I also noted as I sorted the work, how my focus shifts.  You may never have noticed, but a tendency to become slightly obsessed with things is probably my one weakness.  Here they were, my phases of intense interest.  Felting, Shibori, Kidsilk Haze, lace, beads, form – especially Moebiuses, texture, edges, colour and Fairisle. One constant factor is mittens.  I appear to have been, and remain, obsessed with hand-wear.  So I felt happy that in this, at least, I am not fickle.

Nor, I noticed, am I and appear never to have been a follower of knitting ‘fashion’ or trends. This year, for the first time ever I think, I coincided with a resurgence in a trend – an interest in Brioche knitting – and if I am honest with you, it did thoroughly irritate me.  I much prefer it if I am not designing and teaching things that everyone else is Instagram-ing about until its five minutes passes, again.  I think I began my felting odyssey at about the time when wedding-ring shawls were all the rage.  I adored Kidsilk Haze when the whole world was backing away from it and making crossed-fingers-ward-off-the-devil gestures at the yarn display in Johnny Lou Lou’s.  I (not very secretly and in the absence of any corroboration from the manufacturer) do think I am responsible for this yarn’s amazing reign as the queen of yarns. You’re welcome, Rowan Yarns. This was achieved by simply teaching every knitter I ever met, to learn its ways, and how to knit with beads.  Job done.

There were some painful memories in those boxes too.  After my father died, and this happened 9 months after my mother died, I frogged and later gave away the yarn, from the project I was knitting as I attended his dying weeks.  So it wasn’t that project.  It was the project I most clearly remember knitting after that.  For all that I have experienced and witnessed the restorative, soothing, even healing properties of knitting, after my father died, I did not – could not – knit for many weeks.  I didn’t work for Rowan, so I had no imperative to knit, as I would now.  Working for Rowan came the following year and so in a way, I think it was part of the knitting-healing process.  But after many weeks when I didn’t knit – and now I do not know what I did do, other than work, tend the children, do the garden I suppose – I finally felt the need to knit again and I designed one of my earliest things. When it came out of the box, it trailed behind it a painful, bitter-sweet train of memories of the months that went before it.  I fervently wish I had not frogged and given away the yarn from the scarf I was knitting when dad died.  Do not ever do as I did, and pull the knitting out, then hide from you the yarn, as if you can pull out and hide the pain, for you cannot.  And if I had carried on, I’d still have that scarf and I’d wear it – easier now, now that the years have soothed the hurt somewhat.

Some things evoked the most mundane – but happy – memories.  I remembered meals I had planned, cooked and eaten as the item evolved.  Some of them made me recall their creation as a blissfully easy process from pencil to needle to book; others still had the taint of making me swatch, swatch again, and then yet again, to finally bring forth a thing of worth.  Sometimes I looked at a thing and thought:  ah!  that thumb-gusset (an example) was, after all, worth the torture of maths and placement.   Sometimes I looked and thought:  why on earth did I design that?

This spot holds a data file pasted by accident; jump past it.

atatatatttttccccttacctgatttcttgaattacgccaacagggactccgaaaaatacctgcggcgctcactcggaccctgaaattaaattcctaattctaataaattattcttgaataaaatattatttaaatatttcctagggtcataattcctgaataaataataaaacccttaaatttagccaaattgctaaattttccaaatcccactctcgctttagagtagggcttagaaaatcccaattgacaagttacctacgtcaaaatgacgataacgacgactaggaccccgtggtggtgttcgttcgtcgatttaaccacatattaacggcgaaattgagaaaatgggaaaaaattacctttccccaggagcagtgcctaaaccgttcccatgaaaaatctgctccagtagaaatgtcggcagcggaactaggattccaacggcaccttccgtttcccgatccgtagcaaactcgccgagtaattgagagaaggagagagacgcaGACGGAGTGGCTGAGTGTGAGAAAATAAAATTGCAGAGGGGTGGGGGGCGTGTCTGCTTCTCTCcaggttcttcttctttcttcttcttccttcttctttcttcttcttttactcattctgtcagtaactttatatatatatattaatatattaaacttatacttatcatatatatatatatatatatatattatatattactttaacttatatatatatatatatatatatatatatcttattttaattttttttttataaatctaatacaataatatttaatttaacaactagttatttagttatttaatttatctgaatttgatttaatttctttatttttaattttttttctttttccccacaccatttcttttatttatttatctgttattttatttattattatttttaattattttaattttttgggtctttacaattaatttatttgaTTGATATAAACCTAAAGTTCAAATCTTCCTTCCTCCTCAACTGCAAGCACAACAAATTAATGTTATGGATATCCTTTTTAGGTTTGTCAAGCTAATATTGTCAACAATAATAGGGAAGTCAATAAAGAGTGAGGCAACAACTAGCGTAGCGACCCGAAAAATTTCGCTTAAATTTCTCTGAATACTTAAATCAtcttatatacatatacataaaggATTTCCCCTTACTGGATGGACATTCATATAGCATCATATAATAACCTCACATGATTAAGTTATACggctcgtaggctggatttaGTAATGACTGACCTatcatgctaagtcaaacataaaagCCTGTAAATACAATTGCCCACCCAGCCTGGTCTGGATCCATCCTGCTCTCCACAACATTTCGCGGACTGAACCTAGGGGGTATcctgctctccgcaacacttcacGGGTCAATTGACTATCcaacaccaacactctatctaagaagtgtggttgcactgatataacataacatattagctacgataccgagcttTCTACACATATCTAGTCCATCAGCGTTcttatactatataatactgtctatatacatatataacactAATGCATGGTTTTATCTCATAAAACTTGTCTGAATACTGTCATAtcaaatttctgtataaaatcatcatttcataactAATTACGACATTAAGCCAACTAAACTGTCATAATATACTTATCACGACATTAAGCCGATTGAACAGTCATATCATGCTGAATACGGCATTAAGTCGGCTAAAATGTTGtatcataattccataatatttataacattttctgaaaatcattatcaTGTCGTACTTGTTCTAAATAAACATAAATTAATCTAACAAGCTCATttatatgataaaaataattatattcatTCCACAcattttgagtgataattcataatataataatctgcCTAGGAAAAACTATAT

They are all now packed up, not in their stitched time-line, but in an orderly, categorised way, though this does often coincide.  The boxes are sealed and labelled.  There are 8 of them and they are hefty.  It has been a good thing to do, this summer.

One oddity:  the long-lost sock years.  Oh yes!  I too had sock years, my child.  I have rarely taught sock knitting, perhaps because when I first knitted socks, literally everyone was doing the same, or they were teaching it.  It felt as if the knitting universe had invented this ingenious foot-covering.  So of course, I could have nothing to do with it.  Also, I had a (now inexplicable) taste for socks in pink, orange and grey.  And for every pair I made, I also knitted a small pouched, draw-string matching sock-bag.  Why?  Answer came there none.  I unearthed 4 such pairs still in the special matching bags, all perfect (aside from the colours).  I also knitted some pairs as gifts back then including my first and last ever pair of man-socks, in Fairisle, which I gave to a friend.  I am unsure if the gifts of socks were fully appreciated and for these and other reasons to do with Marks and Spencer stocking lovely socks, I gave it up.  But I think I may design some new socks – not bed-socks but real socks for going out in – and teach it in 2018, for the entire world is either still teaching Brioche or will be teaching double-reversible-entrelac-intarsia top-down night-caps, which is what I was going to do…here is a shot of one of the long-lost socks, also proving how hard it is to shoot a picture of your own sock-clad feet.  You have to pick a foot and go for that one.

Sock solo